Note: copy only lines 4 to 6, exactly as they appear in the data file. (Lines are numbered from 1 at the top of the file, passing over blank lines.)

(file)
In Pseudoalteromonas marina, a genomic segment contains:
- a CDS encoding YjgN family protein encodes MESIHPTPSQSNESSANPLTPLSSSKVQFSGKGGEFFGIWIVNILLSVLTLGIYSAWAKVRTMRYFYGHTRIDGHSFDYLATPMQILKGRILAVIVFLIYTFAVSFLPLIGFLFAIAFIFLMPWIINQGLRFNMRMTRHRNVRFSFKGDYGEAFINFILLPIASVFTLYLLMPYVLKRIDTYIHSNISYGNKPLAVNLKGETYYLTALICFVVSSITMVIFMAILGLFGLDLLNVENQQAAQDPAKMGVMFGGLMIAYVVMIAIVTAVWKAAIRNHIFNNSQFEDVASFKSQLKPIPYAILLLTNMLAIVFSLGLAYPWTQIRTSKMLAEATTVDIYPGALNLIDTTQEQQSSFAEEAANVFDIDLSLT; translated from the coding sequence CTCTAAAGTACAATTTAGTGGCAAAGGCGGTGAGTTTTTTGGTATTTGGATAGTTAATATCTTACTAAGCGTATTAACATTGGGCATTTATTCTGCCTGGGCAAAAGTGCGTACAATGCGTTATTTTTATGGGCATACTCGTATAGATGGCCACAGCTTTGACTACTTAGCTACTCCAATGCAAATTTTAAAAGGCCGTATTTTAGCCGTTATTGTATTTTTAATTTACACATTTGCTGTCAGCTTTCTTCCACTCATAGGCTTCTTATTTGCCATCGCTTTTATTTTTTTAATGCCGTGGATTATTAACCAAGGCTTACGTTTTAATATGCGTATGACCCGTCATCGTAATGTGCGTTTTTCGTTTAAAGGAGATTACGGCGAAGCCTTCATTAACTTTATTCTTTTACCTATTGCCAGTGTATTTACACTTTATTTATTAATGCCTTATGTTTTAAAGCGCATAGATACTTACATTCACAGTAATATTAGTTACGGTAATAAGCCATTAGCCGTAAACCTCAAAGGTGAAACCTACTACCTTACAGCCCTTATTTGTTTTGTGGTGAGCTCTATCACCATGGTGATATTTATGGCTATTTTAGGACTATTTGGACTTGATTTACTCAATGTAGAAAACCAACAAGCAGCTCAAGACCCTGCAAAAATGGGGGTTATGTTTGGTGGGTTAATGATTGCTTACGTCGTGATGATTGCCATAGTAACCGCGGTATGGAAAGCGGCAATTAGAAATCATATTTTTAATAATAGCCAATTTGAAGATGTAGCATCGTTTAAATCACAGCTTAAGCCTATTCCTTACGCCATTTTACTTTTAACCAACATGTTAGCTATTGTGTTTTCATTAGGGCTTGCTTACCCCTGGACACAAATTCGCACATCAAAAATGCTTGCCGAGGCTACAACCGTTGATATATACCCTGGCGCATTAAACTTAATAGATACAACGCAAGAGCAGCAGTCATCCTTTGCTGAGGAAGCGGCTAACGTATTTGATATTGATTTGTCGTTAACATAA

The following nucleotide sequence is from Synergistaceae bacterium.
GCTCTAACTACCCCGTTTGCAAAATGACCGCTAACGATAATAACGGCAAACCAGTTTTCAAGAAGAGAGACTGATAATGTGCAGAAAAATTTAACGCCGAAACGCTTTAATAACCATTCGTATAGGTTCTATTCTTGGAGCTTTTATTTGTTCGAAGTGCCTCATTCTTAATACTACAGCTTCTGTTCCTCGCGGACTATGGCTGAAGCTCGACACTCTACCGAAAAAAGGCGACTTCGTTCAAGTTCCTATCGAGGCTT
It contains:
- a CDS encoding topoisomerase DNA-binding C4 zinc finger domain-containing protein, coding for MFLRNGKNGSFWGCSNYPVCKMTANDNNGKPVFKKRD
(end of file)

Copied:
GCTCTAACTACCCCGTTTGCAAAATGACCGCTAACGATAATAACGGCAAACCAGTTTTCAAGAAGAGAGACTGATAATGTGCAGAAAAATTTAACGCCGAAACGCTTTAATAACCATTCGTATAGGTTCTATTCTTGGAGCTTTTATTTGTTCGAAGTGCCTCATTCTTAATACTACAGCTTCTGTTCCTCGCGGACTATGGCTGAAGCTCGACACTCTACCGAAAAAAGGCGACTTCGTTCAAGTTCCTATCGAGGCTT
It contains:
- a CDS encoding topoisomerase DNA-binding C4 zinc finger domain-containing protein, coding for MFLRNGKNGSFWGCSNYPVCKMTANDNNGKPVFKKRD